S> 211-Extensions supported
S> 211 END

7. Data Connection Behaviour

The Data Connection in the FTP model can be used in one of three ways. (Note: These descriptions are not necessarily placed in exact chronological order, but do describe the steps required. See diagrams later for clarification.)

i) Classic FTP client/server data exchange - The client obtains a port; sends the port number to the server; the server connects to the client. The client issues a send or receive request to the server on the control connection and the data transfer commences on the data connection.

ii) Firewall-Friendly client/server data exchange (as discussed in [RFC-1579]) using the PASV command to reverse the direction of the data connection. - The client requests that the server open a port; the server obtains a port and returns the address and port number to the client; the client connects to the server on this port. The client issues a send or receive request on the control connection, and the data transfer commences on the data connection.

iii) Client-initiated server/server data exchange (proxy or PASV connections). - The client requests that server A opens a port; server A obtains a port and returns it to the client; the client sends this port number to server B. Server B connects to server A. The client sends a send or receive request to server A and the complement to server B and the data transfer commences. In this model, server A is the proxy or PASV host and is a client for the Data Connection to server B.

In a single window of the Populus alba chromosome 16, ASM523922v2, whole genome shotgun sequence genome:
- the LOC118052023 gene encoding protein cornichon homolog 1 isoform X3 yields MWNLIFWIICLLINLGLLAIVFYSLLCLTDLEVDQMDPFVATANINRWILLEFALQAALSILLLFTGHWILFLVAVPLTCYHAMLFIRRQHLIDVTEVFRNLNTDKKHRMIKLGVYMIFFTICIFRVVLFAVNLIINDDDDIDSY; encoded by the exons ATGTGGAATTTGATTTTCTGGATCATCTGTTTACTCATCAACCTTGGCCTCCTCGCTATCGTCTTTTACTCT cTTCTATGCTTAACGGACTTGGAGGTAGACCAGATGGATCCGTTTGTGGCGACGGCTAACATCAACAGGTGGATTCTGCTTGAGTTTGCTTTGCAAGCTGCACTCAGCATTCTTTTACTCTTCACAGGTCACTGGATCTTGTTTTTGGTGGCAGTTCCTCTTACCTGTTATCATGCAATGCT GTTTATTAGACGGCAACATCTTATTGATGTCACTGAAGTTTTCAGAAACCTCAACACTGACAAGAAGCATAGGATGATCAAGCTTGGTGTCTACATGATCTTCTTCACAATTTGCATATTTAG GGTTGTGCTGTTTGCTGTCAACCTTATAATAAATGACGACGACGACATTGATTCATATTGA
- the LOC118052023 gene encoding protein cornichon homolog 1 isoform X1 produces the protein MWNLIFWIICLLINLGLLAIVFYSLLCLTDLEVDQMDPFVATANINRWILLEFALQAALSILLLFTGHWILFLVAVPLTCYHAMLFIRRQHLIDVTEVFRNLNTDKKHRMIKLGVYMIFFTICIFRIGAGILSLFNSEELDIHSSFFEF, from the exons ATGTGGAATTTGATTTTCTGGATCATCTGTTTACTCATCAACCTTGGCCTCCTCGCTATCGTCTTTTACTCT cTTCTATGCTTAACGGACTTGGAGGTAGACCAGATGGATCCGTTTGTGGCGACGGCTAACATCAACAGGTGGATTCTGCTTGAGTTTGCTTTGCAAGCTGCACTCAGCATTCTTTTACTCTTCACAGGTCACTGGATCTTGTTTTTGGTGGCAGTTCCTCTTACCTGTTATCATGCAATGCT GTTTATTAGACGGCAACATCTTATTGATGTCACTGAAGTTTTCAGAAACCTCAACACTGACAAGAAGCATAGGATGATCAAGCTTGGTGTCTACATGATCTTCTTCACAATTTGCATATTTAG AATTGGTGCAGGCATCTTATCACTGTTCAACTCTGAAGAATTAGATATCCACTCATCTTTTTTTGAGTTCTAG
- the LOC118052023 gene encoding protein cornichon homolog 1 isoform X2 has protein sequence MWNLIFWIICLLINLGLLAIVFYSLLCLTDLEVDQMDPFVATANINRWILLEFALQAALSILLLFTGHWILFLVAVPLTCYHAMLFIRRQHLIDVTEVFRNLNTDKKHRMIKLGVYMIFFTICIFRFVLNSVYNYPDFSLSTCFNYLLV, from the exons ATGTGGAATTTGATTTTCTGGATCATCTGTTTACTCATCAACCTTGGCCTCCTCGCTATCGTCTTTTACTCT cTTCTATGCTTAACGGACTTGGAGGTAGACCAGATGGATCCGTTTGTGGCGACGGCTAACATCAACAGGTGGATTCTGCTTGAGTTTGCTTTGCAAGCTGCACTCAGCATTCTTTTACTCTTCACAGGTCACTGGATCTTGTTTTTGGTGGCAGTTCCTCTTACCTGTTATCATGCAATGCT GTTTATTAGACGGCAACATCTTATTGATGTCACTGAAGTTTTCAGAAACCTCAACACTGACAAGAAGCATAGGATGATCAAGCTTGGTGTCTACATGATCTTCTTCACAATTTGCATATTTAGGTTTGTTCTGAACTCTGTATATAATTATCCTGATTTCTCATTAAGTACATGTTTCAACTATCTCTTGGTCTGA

For i) and ii), the FTP client MUST be the TLS client and the FTP server MUST be the TLS server.

That is to say, it does not matter which side initiates the connection with a connect() call or which side reacts to the connection via the accept() call; the FTP client, as defined in [RFC-959], is always the TLS client, as defined in [RFC-2246].

In scenario iii), there is a problem in that neither server A nor server B is the TLS client, given the fact that an FTP server must act as a TLS server for Firewall-Friendly FTP [RFC-1579]. Thus, this is explicitly excluded in the security extensions document [RFC-2228] and in this document.

8. Mechanisms for the AUTH Command

The AUTH command takes a single parameter to define the security mechanism to be negotiated. As the SSL/TLS protocols self-negotiate their levels, there is no need to distinguish between SSL and TLS in the application layer. The mechanism name for negotiating TLS is the character string identified in {TLS-PARM}. This allows the client and server to negotiate TLS on the control connection without altering the protection of the data channel. To protect the data channel as well, the PBSZ command, followed by the PROT command sequence, MUST be used.

Note: The data connection state MAY be modified by the client issuing the PROT command with the new desired level of data channel protection and the server replying in the affirmative. This data channel protection negotiation can happen at any point in the session (even straight after a PORT or PASV command) and as often as is required.